Via motherboard keeps a low profile

The Epia M10000 combines features from the PC and consumer electronics world, including hardware-supported DVD playback, a low-power 1GHz processor - and anti-piracy measures

Via Technologies has introduced a new motherboard built for a new type of PC that combines features normally associated with consumer electronics into a PC platform.

The Epia M10000 motherboard, launched on Tuesday, is designed for a low-profile form factor that looks similar to a DVD player or stereo component. This appearance carries over to the board's integrated components, including an integrated MPEG-2 decoder for DVD playback, hardware-supported 5.1 audio and connectors for television and digital audio. It runs on Via's own 1GHz C3 processor using a "Nehemiah" core.

The Taiwanese hardware maker, best known for its AMD- and Intel-compatible chipsets, said the new board is designed for consumer-oriented PCs as well as high-tech consumer devices such as digital video recorders (DVRs). In order to make the hardware more suitable for the living room, Via said the board consumes 10 percent less power than its previous boards, and produces 50 percent less system noise, due to its fan and heat sink design.

"For VIA, platform-level innovation means enabling new applications through increases in performance combined with decreases in power use and system noise," said Timothy Brown, Via's Epia platform marketing manager, in a statement.

Via, like other PC hardware and software makers, has been aggressively pursuing a growing market for devices combining entertainment and PC functions. Via's approach has been to encourage unusual and compact form factors, first with its Mini-ITX motherboards and now with the low-profile form factor.

The new motherboard distributes various processing needs to different components, offloading the MPEG-2 work to a dedicated chip, for example. This allows the machine to use a relatively low-powered 1GHz processor, which in turn eliminates much of the power-consumption and heat-production issues faced by AMD and Intel processors running at around 3GHz, Via argues.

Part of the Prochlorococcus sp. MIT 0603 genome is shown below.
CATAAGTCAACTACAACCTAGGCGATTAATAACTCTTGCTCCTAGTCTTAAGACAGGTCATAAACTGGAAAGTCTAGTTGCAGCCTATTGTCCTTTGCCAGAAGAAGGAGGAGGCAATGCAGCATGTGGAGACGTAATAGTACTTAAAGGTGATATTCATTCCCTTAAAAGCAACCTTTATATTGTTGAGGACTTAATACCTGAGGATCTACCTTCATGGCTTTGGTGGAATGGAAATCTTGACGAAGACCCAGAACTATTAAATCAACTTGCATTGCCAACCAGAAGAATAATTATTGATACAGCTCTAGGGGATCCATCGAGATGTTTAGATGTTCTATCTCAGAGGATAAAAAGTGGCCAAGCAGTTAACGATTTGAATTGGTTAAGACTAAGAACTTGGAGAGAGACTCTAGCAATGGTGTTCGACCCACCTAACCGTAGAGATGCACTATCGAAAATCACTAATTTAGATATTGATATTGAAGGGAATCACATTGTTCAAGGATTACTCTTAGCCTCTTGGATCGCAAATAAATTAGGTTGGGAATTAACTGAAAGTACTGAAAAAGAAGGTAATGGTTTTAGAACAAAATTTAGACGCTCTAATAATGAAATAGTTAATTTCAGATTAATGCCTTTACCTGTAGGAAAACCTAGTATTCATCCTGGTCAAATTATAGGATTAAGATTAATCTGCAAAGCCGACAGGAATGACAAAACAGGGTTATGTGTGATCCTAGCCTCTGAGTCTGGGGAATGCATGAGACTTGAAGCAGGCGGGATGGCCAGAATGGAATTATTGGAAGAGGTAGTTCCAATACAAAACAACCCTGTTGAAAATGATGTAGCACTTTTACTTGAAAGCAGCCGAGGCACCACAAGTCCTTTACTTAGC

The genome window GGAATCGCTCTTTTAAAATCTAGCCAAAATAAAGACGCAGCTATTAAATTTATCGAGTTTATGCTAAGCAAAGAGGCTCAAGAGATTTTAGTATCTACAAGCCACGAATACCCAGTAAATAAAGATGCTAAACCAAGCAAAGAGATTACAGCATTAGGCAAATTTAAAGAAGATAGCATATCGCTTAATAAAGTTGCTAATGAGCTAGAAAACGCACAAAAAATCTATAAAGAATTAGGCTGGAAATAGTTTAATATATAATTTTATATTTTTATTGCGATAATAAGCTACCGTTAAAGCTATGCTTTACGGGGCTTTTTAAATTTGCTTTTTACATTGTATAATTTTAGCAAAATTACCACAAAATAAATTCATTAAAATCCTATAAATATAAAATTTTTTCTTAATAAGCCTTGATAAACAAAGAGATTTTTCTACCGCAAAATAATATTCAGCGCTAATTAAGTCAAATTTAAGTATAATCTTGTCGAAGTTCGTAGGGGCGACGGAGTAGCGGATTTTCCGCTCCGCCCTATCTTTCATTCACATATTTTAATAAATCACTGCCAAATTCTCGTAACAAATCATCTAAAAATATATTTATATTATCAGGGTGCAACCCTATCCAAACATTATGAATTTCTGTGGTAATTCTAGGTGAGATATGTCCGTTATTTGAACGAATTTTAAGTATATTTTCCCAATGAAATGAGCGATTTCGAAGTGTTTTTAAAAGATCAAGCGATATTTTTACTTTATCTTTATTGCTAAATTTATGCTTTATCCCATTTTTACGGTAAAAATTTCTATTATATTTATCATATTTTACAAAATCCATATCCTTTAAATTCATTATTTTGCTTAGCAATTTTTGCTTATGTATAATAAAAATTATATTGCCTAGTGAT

The MPEG-2 decoder is part of Via's UniChrome CLE266 North Bridge, one of the semiconductors that connects the processor to the parts such as memory and input/output devices. The board supporte IEEE1394 FireWire connections, up to four USB 2.0 ports, an ATA-133 IDE interface, 10/100Mbps Fast Ethernet, S-Video and RCA TV-out, S/PDIF digital audio connetions, and a PCI slot.

In a nod to the piracy concerns that have been raised by copyright owners regarding DVRs and similar devices, Via has built in a "data encryption engine", a hardware-based random number generator that can be used for Digital Rights Management technology.

The board is compatible with Mini-ITX chassis, measuring 17cm by 17cm. It supports Windows and Linux and uses DDR266 memory. It is available immediately from various UK resellers for about £109 plus VAT.

Via recently settled a group of legal disputes with Intel, a development that will allow the company to continue producing Intel-compatible products in the near term -- and more importantly, for customers to buy them without fearing legal liability.

The company appears to be anticipating a significant payoff from the end of litigation. It is planning on increasing its orders to manufacturing partner Taiwan Semiconductor Manufacturing Co. (TSMC) by more than 10 percent, according to a report this week in Taiwan industry journal Digitimes.


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